1. To begin, turn on the document camera (press the power button).   It takes a while for it to wake up and be recognized by the computer, so do this first.  Verify that the USB cable is plugged in to the back, and (if you can tell) connects the document camera to the computer.

    Figure 1. Crestron Control Panel.

    Figure 1. Crestron A/V control panel with the Display “ON” and “PC” selected as the video source.

  2. Next, wake up the A/V control panel by touching the screen, and then turn on the projection system by pressing the “DISPLAY ON” button (see Fig. 1).  This should cause the projection screen to drop from the ceiling.  Select “PC” as the source for the classroom projection system.
  3.  Plug it your external webcam (if you have one1) and  position it so that your students will be able to see you while you are teaching.
  4. Turn on the computer and log in, then start a browser (Chrome is recommended over Firefox2— at least for now).

    Blackboard icon for opening the controls for a Collaborate Ultra meeting

    Figure 2. Controls icon

  5. Then start the video meeting, using Blackboard Collaborate Ultra.  When you are starting the meeting you will configure your audio and video.  Pay attention here to your choices, because you will be able to select either the webcam or the document camera as the video source, and when you start the meeting you will want the wecam (if there is one).   You might prefer the document camera as the audio source, since you’ll be speaking nearer to it than the webcam once you are presenting from it.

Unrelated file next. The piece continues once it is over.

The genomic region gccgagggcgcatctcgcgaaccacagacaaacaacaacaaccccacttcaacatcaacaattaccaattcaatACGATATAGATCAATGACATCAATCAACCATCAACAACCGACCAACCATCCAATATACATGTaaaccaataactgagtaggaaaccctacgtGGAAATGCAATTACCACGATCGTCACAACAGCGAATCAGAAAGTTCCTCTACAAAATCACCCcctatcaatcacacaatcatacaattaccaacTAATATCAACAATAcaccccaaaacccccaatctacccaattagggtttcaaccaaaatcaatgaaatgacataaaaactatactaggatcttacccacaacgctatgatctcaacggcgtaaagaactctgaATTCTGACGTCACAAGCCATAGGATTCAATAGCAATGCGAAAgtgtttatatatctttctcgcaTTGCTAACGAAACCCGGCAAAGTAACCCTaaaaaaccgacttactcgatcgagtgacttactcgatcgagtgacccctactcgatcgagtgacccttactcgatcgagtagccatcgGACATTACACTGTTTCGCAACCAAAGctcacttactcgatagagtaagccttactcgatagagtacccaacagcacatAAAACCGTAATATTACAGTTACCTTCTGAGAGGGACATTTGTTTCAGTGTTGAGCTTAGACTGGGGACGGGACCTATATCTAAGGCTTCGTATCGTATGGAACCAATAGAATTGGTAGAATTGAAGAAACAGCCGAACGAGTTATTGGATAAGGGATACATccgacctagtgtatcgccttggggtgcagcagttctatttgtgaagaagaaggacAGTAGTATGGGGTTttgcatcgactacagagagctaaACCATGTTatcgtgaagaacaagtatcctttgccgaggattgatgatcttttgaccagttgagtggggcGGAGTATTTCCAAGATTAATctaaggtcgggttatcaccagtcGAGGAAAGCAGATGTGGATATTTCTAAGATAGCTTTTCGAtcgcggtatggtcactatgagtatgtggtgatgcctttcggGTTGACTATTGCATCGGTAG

Blackboard Collaborate Ultra sharing control icon

    Figure 3. Sharing icon

  6. In the video meeting, open the control panel on the right (using the purple left-chevron icon shown in Fig. 2) and select the “sharing” menu (the icon shown in Fig. 3). From the sharing menu select Share Camera. You will then be given the choice to select either the webcam or the document camera.  The
  7. Teach your class using just the document camera to present equations and drawings and other visual content, and both local and remote students can see it, and hear you, and see you.


Document camera image projected in a classroom and shared in a video meeting at the same time.

Figure 4. Document camera image projected in a classroom and shared in a video meeting at the same time.

Audio Headset

To be able to hear students who are remote you will likely need a headset, but to be able to hear students in the room you will want to keep one ear uncovered.  One way to accomplish this is to use ear buds with only one of them in your ear (the one with the microphone).   This has the advantage of getting the microphone closer to your mouth.

Perhaps even better is to get a “Truckers” bluetooth headset, which can connect to the computer wirelessly, has a boom mike, and a speaker for only one ear (since truckers need to keep one ear uncovered for safety).   Most let you use either ear.

Either way, you will have to configure the computer to use ear buds or the bluetooth headset for audio input and output  (documentation forthcoming).  Be sure to test this before you teach your first class.

Notes and References

  1. It is possible to teach using just the document camera but not a webcam, but then your students won’t be able to see you, only the image from the webcam.  If you don’t have an external webcam, the AVer F50-8M has a built-in microphone, so you will not need an extra microphone
  2. Firefox has problems sharing an application window (not the whole screen) in Blackboard Collaborate Ultra. NEED TO TEST THIS WITHOUT USING SPHERE2!  Sharing a single application window with Chrome had no problems. Microsoft Edge has not yet been tested.